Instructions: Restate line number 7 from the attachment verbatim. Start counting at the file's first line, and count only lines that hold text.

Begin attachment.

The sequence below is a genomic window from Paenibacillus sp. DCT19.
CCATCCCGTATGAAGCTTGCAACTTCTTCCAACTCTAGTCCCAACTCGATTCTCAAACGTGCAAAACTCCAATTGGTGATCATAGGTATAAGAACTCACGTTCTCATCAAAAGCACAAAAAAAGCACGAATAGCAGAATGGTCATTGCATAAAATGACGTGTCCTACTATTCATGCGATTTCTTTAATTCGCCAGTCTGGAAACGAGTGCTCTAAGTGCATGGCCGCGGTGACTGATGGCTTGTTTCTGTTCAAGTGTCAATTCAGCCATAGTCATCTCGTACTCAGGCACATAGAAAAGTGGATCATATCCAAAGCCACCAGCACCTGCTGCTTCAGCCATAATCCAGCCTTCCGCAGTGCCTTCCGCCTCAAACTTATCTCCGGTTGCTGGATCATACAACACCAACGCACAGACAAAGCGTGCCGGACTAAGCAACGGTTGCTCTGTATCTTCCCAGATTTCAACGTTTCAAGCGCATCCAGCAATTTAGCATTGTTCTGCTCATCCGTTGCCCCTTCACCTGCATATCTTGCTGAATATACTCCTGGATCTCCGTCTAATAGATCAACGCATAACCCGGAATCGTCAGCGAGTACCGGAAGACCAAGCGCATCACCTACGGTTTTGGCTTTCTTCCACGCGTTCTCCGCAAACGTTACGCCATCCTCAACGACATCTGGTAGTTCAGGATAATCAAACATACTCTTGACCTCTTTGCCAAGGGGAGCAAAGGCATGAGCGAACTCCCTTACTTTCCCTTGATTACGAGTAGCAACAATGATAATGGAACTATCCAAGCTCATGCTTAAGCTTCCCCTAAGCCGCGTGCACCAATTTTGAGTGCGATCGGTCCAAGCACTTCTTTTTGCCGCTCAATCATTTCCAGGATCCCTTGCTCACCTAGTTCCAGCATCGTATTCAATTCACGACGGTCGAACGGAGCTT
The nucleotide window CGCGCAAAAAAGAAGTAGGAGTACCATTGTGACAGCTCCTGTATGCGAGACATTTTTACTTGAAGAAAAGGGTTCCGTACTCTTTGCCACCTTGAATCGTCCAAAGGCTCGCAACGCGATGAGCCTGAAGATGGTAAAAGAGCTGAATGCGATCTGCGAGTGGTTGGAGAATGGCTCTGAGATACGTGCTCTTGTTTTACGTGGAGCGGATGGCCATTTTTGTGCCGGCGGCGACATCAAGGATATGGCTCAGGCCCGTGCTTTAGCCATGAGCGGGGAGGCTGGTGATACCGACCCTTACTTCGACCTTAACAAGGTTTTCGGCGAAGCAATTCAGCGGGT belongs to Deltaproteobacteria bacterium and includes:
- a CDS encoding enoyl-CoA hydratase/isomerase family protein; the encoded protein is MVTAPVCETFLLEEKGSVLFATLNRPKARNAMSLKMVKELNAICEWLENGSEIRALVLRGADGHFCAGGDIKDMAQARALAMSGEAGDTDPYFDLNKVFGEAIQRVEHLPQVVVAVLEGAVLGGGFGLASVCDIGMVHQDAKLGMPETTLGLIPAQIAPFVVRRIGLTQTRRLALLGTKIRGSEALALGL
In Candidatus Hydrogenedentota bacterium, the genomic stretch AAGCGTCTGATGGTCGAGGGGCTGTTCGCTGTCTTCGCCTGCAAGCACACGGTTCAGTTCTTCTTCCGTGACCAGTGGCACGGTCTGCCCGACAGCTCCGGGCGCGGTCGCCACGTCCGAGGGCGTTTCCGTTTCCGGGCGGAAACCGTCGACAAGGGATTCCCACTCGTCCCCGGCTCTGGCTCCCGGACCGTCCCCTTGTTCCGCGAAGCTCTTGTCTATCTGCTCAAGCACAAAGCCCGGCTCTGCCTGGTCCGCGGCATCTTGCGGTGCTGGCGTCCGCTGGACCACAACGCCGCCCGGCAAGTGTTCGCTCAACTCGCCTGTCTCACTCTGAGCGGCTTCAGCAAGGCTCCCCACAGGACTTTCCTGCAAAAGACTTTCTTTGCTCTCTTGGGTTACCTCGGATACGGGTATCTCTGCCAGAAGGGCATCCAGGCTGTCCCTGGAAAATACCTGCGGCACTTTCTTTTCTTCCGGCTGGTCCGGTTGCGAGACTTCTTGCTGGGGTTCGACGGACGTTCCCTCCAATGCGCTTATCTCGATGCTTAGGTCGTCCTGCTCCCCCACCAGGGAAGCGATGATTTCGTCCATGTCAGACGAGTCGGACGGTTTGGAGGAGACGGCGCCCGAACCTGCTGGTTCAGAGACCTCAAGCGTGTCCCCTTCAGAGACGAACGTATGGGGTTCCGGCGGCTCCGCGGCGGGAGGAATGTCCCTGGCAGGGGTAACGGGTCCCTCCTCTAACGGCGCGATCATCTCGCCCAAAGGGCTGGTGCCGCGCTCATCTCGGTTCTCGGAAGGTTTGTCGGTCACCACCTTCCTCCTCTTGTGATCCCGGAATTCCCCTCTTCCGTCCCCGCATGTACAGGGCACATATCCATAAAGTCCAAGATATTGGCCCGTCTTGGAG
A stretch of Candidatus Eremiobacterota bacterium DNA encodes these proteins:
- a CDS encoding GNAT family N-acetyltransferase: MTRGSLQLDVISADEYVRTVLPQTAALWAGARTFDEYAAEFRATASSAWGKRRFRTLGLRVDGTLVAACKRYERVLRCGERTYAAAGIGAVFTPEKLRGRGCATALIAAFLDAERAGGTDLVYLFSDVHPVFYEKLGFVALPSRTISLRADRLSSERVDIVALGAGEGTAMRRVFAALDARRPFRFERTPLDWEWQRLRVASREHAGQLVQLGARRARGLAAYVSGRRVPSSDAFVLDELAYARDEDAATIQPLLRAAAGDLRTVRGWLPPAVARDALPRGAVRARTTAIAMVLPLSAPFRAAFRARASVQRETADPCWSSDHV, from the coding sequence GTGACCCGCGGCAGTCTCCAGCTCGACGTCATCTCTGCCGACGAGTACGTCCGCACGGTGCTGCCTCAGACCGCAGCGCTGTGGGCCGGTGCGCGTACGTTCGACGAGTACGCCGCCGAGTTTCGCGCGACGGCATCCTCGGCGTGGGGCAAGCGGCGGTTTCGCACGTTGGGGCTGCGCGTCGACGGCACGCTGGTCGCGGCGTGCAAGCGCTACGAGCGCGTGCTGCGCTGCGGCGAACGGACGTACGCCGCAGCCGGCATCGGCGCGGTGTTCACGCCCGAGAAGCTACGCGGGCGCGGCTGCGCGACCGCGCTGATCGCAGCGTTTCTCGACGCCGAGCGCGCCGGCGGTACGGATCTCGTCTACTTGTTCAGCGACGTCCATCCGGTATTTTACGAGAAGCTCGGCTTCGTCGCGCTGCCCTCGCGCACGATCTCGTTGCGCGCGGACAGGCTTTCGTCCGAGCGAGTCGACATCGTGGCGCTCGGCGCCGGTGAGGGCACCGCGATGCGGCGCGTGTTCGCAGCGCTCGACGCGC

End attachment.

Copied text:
- a CDS encoding GNAT family N-acetyltransferase: MTRGSLQLDVISADEYVRTVLPQTAALWAGARTFDEYAAEFRATASSAWGKRRFRTLGLRVDGTLVAACKRYERVLRCGERTYAAAGIGAVFTPEKLRGRGCATALIAAFLDAERAGGTDLVYLFSDVHPVFYEKLGFVALPSRTISLRADRLSSERVDIVALGAGEGTAMRRVFAALDARRPFRFERTPLDWEWQRLRVASREHAGQLVQLGARRARGLAAYVSGRRVPSSDAFVLDELAYARDEDAATIQPLLRAAAGDLRTVRGWLPPAVARDALPRGAVRARTTAIAMVLPLSAPFRAAFRARASVQRETADPCWSSDHV, from the coding sequence GTGACCCGCGGCAGTCTCCAGCTCGACGTCATCTCTGCCGACGAGTACGTCCGCACGGTGCTGCCTCAGACCGCAGCGCTGTGGGCCGGTGCGCGTACGTTCGACGAGTACGCCGCCGAGTTTCGCGCGACGGCATCCTCGGCGTGGGGCAAGCGGCGGTTTCGCACGTTGGGGCTGCGCGTCGACGGCACGCTGGTCGCGGCGTGCAAGCGCTACGAGCGCGTGCTGCGCTGCGGCGAACGGACGTACGCCGCAGCCGGCATCGGCGCGGTGTTCACGCCCGAGAAGCTACGCGGGCGCGGCTGCGCGACCGCGCTGATCGCAGCGTTTCTCGACGCCGAGCGCGCCGGCGGTACGGATCTCGTCTACTTGTTCAGCGACGTCCATCCGGTATTTTACGAGAAGCTCGGCTTCGTCGCGCTGCCCTCGCGCACGATCTCGTTGCGCGCGGACAGGCTTTCGTCCGAGCGAGTCGACATCGTGGCGCTCGGCGCCGGTGAGGGCACCGCGATGCGGCGCGTGTTCGCAGCGCTCGACGCGC